Recognizing the value of nature

The natural world provides us with the food we eat, the water we drink, the air we breathe, and the land we live on. The world houses diverse ecosystems, habitats, and a myriad of plant and animal species – including some that we probably haven’t even yet discovered. Our oceans, forests, rivers, and lands support our economies, societies, culture, and overall prosperity and well-being.

This year’s World Environment Day theme “Time for Nature” emphasizes the need to pause and reflect. We need to take time to consider the enormous benefits we derive from nature and focus on how we can more effectively protect our natural world for future generations.

Unprecedented biodiversity loss has been recorded over the years, with a ground-breaking UN report concluding 1 million animal and plant species are currently threatened by extinction. More than two thirds of the earth’s forested areas have been cleared to make way for development. Time for Nature is especially pertinent, given that the world has been on lockdown to avoid the worst impacts of a global pandemic – due to the latest infectious disease and as a result of human degradation of wildlife.

Photo: Wetlands. UNDP China


Nature as a tool to fight climate change and increase climate action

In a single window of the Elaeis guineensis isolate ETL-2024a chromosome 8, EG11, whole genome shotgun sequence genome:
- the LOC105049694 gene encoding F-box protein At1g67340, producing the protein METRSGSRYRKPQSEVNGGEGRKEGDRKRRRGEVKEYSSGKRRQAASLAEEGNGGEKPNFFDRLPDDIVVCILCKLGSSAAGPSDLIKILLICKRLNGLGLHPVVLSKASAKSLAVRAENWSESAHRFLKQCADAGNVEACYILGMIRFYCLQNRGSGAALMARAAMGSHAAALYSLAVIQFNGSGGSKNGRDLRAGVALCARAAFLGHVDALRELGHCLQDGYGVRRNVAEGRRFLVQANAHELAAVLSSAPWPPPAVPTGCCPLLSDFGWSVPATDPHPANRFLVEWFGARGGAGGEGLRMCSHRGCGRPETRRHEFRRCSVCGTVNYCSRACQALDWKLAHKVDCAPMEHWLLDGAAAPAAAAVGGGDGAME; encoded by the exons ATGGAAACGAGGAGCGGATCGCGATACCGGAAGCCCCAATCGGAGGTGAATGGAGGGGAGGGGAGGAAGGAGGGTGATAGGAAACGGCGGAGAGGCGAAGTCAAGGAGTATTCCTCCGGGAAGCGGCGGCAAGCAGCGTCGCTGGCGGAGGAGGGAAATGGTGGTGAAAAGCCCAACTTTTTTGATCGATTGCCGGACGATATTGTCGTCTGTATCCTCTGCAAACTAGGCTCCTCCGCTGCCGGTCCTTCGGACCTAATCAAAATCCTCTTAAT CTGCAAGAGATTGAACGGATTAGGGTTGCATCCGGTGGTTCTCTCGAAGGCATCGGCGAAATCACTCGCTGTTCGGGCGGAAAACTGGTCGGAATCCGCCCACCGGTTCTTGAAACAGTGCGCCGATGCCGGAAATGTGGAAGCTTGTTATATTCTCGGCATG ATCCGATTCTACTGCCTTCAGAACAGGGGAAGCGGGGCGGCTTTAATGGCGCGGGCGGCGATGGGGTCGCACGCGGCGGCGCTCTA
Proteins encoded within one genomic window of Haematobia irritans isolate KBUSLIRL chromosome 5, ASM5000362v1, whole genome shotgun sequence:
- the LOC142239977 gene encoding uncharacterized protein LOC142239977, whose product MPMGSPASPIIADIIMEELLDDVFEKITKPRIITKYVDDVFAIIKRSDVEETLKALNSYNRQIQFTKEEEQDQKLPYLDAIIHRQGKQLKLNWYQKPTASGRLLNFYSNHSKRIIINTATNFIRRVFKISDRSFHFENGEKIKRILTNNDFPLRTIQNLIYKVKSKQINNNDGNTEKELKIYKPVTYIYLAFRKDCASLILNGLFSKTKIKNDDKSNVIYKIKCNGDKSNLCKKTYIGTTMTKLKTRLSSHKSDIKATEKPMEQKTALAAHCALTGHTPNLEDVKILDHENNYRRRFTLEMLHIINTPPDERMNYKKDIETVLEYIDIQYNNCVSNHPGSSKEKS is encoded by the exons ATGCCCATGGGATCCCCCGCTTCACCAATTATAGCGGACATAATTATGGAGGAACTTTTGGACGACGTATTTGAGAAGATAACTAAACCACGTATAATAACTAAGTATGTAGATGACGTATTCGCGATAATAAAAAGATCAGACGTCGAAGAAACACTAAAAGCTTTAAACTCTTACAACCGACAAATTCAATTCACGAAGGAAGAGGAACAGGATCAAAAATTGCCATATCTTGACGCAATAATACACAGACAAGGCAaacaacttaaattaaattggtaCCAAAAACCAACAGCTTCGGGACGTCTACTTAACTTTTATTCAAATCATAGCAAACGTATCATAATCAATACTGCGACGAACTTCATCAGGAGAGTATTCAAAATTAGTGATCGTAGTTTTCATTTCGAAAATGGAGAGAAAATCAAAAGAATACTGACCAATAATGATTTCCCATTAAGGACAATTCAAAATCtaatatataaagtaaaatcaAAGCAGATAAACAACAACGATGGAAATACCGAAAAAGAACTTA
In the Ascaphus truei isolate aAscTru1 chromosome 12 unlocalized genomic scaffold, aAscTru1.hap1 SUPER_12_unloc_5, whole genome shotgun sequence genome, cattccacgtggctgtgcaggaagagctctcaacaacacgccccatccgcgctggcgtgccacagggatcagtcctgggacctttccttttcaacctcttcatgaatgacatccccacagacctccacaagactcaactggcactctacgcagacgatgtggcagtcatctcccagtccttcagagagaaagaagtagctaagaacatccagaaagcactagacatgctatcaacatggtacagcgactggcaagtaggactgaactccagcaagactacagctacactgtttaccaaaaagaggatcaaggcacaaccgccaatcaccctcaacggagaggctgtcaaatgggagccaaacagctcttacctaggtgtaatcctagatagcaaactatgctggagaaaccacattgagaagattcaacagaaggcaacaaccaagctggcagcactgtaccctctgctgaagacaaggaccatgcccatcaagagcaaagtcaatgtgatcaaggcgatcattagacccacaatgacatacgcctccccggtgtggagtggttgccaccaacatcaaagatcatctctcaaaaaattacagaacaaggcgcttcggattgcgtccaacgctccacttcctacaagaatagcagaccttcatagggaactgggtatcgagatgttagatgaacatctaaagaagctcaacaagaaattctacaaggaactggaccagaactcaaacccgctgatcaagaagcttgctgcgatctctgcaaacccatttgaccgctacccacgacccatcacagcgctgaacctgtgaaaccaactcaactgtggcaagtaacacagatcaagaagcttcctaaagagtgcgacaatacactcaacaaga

So, what exactly are Nature-based Solutions (NBS)? NBS refers to an approach to overcome challenges in our society. Challenges such as climate change can effectively and adaptively be addressed in a way that protects, sustainably manages, and restores our natural or human-modified ecosystems, while simultaneously providing human well-being and biodiversity benefits.

Land ecosystems and biodiversity are highly vulnerable to ongoing climate change impacts and risks. A more sustainable, medium to long-term approach such as sustainable land management, can contribute to reducing greenhouse gas emissions (GHG) and the negative impacts of climate change on ecosystems and societies.

However, nature can also provide us with many important climate solutions, through forest restoration and sustainable management, and climate-friendly agriculture. As one report stated, these ground-tested solutions can be a key part of global efforts to achieve the goals of the Paris Agreement by providing "over one-third of the cost-effective climate mitigation needed between now and 2030 to stabilize warming to below 2 °C, achieving nature’s mitigation potential of 10-12 gigatons of carbon dioxide (CO2) per year".

Decarbonization and the reduction of climate change risks are just two of the many benefits of implementing NBS into climate action strategies, including the Nationally Determined Contributions, or NDCs, that underpin the Paris Agreement. NBS is a key component in achieving sustainable and climate resilient societies because it values the harmony between humans and nature, providing a holistic, people-centered response to climate change. Overall, it’s a tool that’s effective, long-term, cost-efficient and globally scalable. But if we are to achieve the ambitious goal of halving our emissions by 2030, NBS and biodiversity preservation need to be rapidly scaled up.  


Photo: Peatland restoration. UNDP Belarus.


The opportunities are endless – for environment, society and economy